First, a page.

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Nation in brief: Rising river puts city in jeopardy

Mon., May 3, 2010

NASHVILLE, Tenn. – The Cumberland River reached its highest level since an early 1960s flood control project was built and continued to rise early today, threatening portions of downtown Nashville.

The National Weather Service said the river is expected to reach its crest sometime this morning.

The forecast calls for a crest of 50 feet, about 10 feet above flood stage. That would lead to some flooding near Nashville’s downtown tourism industry, the train depot and near LP Field, where the Tennessee Titans play.

At least 15 people have died after severe thunderstorms and high winds ripped across Tennessee and northern Mississippi this weekend.

More than 13 inches of rain fell in Nashville over two days.

May Day march turns violent

SANTA CRUZ, Calif. – Close to 20 businesses were damaged after a May Day protest in downtown Santa Cruz turned violent, requiring police to call other agencies for help, authorities said.

Police spokesman Zach Friend said an estimated 250 people started marching through the city around 10:30 p.m. Saturday.

It was a peaceful but “unpermitted and unsanctioned event,” he said, until some in the crowd started breaking windows and spraying paint on retail shops that line the downtown corridor.

A fire was started in a coffee shop entryway.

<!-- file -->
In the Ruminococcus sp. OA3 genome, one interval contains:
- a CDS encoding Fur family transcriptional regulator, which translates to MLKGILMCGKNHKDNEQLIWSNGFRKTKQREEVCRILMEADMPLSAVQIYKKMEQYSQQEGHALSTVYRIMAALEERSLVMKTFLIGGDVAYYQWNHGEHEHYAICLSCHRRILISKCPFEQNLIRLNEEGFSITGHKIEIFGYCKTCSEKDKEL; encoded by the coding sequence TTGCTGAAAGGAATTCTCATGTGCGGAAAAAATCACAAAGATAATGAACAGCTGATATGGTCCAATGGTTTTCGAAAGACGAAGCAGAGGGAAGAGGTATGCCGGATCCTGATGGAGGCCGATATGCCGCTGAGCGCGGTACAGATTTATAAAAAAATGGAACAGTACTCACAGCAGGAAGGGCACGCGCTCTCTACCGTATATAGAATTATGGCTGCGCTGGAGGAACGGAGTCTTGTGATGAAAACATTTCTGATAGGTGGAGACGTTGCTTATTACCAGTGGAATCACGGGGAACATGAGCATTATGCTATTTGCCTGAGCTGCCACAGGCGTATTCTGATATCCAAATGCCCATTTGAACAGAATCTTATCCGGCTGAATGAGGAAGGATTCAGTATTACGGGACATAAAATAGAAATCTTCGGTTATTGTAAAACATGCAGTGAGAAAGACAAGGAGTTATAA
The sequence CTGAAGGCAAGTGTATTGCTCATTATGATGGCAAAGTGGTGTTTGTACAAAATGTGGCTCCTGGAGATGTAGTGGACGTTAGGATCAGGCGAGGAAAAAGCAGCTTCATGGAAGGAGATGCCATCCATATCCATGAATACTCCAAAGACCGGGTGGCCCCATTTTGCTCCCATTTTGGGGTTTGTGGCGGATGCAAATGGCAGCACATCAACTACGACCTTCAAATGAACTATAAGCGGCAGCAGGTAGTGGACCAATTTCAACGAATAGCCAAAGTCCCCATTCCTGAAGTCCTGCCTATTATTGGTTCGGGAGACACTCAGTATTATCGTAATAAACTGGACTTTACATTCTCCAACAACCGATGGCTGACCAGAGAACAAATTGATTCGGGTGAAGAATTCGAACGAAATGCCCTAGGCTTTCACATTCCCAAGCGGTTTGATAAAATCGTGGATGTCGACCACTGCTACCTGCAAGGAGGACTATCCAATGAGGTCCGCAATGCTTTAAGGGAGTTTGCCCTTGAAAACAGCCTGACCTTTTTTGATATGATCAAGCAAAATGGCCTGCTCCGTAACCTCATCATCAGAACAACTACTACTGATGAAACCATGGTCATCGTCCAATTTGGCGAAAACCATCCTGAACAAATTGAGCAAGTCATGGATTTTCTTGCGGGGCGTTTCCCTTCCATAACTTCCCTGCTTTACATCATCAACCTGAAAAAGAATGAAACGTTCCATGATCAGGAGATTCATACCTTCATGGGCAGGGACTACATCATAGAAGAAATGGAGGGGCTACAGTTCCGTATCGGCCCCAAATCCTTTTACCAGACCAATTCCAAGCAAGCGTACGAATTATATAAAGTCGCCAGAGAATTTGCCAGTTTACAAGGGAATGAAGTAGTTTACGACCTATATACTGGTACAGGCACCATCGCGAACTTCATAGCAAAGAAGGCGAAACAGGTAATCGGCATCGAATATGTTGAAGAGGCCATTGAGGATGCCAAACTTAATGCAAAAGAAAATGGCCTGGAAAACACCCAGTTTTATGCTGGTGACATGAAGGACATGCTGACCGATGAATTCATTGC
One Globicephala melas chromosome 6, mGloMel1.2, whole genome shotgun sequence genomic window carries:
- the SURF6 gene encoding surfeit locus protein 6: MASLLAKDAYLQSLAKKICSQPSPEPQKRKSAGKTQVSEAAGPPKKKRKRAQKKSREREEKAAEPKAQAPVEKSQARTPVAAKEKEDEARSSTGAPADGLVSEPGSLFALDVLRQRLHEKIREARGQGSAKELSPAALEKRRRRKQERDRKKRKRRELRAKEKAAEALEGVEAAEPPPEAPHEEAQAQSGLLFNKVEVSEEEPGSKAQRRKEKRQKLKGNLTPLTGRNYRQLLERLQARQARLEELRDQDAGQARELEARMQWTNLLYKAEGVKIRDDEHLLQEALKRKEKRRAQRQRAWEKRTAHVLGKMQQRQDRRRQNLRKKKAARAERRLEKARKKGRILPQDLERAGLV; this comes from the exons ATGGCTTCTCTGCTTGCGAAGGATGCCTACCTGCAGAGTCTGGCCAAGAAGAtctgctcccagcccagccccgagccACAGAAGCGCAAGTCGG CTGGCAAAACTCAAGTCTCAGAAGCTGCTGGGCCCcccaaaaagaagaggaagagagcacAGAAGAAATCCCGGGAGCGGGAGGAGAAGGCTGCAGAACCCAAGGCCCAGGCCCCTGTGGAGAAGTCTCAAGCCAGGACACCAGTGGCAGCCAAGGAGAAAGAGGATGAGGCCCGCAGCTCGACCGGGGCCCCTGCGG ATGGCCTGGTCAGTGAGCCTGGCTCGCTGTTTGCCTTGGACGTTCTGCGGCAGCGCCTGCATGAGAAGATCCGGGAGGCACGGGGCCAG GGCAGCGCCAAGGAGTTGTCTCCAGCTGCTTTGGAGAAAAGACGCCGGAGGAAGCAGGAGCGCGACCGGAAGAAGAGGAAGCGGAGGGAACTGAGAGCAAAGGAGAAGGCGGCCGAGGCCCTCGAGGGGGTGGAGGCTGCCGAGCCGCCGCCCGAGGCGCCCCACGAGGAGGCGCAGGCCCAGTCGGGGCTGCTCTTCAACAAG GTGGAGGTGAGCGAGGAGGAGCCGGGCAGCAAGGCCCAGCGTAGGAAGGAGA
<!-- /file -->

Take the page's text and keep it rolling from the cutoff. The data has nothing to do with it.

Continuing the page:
Eighteen businesses were damaged, with the cost of repairs estimated at between $50,000 and $100,000. No injuries were reported.

Suspicious device halts marathon

PITTSBURGH – A suspicious device near the finish line of the Pittsburgh Marathon on Sunday prompted police to briefly stop the race after it had begun. The device was disabled and police said it was not believed to have been an actual explosive.

The device, in a small microwave oven, was spotted Sunday morning on the sidewalk next to the Greyhound bus station after the race leaders had finished the course, police Lt. Kevin Kraus said.

“After we witnessed what happened in New York City last night, we took (this) very seriously,” police Chief Nate Harper said.

Kraus said police stopped the 26.2-mile race in the area for 10 to 12 minutes. The competition resumed after the bomb squad used a robot to disable the device and the area was cleared shortly before 11 a.m., he said.


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